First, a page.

We finally made it home (thank you for driving us, Bridget), and I found myself just wandering around my apartment, trying to busy myself.  But I couldn’t concentrate on anything.  Instead I found myself glued to my Twitter and Facebook feeds.  I was checking in on people who I knew were participating in Marathon Monday.  Some of them were bloggers that I have never met, but I’ve just been following their journies.  I kept clicking on different news articles, and I even stumbled upon a picture of my ex-boyfriend’s sister crying hysterically on the front page of the NY post.  In a time like this, the past doesn’t matter, and I reached out to my ex saying I saw the picture and was glad she was okay.  To be honest, I can’t shake that image from my mind.

Then I decided I couldn’t handle reading all the recaps anymore and instead switched gears to the silver lining.  As I clicked through pictures of all the people willing to help in any way they possible could, I burst into tears.  The stories of people who continued running straight to the hospitals to give blood.  The first responders who dealt with the scene and carried people to safety.  The outpouring of love, support, and concern for Boston.  The amazing tight-knit blogger community that I somehow found my way into and couldn’t imagine my life without, all coming together from this one act of terror.  It’s amazing.

Mr Rogers Quote

So, yes I am still so angry toward whoever did this.  And yes, I’m so sad for all the runners who didn’t get to finish their race and may never get to run in Boston again.  I’m disappointed that my beloved Marathon Monday will never be the same.  And I’m absolutely heartbroken for those people who lost their lives, were seriously injured, or had loved ones affected by this heinous tragedy.  I’m praying for them.

But I’m also choosing to look at the good.  At the love all around.

let faith

And I know in my heart that Boston, and the Boston Marathon, will be back next year.  And even stronger than ever.

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7 thoughts on “My Heart Breaks for My City

  1. Beautifully written Athena. This was one of the most tragic events that I could have ever imagined, especially because I once ran the marathon and could picture myself crossing that finish line and my family and friends standing where the bombs went off. I’m so glad that you’re ok, but like you said, there is a sense of shock that came along with the news reports. I felt that I didn’t know what to do with myself, and although it may seem selfish, I went to the gym. I needed to find peace within myself so that I could try to calm myself down. I watched the news there, and listened to the radio in the car. I couldn’t, and didn’t want to, stop listening, because I just wanted to understand what, why, how this happened.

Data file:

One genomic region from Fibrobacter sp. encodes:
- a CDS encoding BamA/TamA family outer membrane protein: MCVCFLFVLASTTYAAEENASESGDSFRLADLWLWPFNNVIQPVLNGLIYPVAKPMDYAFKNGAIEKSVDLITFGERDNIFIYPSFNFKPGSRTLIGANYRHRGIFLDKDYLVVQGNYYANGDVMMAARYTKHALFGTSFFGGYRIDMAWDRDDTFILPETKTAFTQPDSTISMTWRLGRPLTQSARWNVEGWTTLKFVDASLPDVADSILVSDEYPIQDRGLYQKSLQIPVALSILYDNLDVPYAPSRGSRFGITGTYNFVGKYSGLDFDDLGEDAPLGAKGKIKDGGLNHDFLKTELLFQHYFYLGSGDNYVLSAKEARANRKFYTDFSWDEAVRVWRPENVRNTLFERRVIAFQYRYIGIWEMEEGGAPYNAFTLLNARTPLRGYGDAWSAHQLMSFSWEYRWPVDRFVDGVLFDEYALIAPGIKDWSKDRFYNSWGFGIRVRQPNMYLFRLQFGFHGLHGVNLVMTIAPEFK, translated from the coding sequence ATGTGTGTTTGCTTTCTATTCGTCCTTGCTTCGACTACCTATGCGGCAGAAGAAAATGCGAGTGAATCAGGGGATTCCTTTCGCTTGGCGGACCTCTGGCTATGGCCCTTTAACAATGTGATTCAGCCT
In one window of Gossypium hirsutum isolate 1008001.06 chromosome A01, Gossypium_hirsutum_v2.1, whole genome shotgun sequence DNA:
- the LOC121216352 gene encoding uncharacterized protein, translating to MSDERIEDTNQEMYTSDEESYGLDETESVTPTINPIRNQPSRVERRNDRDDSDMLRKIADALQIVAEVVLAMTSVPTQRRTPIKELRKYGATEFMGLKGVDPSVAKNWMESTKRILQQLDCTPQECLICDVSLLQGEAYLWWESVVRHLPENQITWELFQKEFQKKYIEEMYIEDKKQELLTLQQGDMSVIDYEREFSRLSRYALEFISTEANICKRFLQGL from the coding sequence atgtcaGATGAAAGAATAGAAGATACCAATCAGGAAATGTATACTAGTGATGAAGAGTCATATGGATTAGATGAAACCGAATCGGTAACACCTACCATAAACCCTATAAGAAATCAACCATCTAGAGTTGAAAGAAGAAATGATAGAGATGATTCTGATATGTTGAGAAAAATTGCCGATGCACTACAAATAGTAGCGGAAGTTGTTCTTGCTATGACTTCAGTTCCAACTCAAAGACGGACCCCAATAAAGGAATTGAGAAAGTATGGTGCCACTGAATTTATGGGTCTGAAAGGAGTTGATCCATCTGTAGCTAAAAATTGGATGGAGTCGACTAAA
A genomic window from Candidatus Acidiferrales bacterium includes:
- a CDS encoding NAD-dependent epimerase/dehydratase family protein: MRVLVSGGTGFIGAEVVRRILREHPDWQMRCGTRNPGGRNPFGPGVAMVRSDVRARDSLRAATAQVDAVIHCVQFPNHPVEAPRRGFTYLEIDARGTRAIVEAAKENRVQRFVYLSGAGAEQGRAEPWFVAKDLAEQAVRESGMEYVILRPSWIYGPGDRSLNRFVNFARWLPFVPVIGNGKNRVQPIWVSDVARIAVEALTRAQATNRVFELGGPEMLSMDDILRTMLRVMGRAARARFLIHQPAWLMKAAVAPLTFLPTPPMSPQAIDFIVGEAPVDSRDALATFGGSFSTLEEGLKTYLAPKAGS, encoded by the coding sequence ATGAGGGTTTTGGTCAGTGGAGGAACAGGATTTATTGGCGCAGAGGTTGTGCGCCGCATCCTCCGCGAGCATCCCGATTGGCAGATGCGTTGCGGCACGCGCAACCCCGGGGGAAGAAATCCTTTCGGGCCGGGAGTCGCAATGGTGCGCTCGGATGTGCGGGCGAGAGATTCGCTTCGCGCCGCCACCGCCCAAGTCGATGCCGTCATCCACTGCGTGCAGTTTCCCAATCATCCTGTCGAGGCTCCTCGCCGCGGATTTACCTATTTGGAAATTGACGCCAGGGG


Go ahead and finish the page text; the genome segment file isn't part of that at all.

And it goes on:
I’m enraged that Cityside behaved in such an inappropriate manner. If you may, I would suggest contacting them and letting them know how saddened and enraged you were by that behavior. Although it doesn’t change how they operated that day, perhaps it will make them think twice about reacting differently in the future. I think it’s also important that they realize the severity of those actions, as they likely lost several customers that day. I’m a BC Alum and future BC grad student, so City Side is a staple. However, I’m offended that they would blast music for 15 minutes-this isn’t like it took a few minutes to turn it off-15 minutes?! Uncalled for.

    Let us continue to love and pray and hope for a more united and peaceful future.

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  2. Heartfelt and beautifully first hand witnessing to a tragic day. We are all in shock and can’t find the words to express our outrage and sorrow. My gratitude goes out to all the first responders and every day citizens who did not hesitate to help. May we all heal together but never forget.

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  3. Well-written, Athena. You definitely captured all of the reasons why I love marathon monday so much! What keeps bothering me is the fact that most of the people we saw running by when we first went outside to find Bret’s cousin are the ones who were most likely right where the bombs went off as they almost crossed the finish. Bret’s cousin and the Hoyts, both of whom we saw at that time, were stopped at mile 25, right before the blasts.

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    • Fantastic writing Athena with tremendous expression of feelings that everybody could relate to. I was so happy to hear you and your brother were ok when I called. I’m praying for all the families affected; I’m proud of all the people who helped the injured; I know that we will not let this cowardly act stop us from living our lives & the marathon will be back !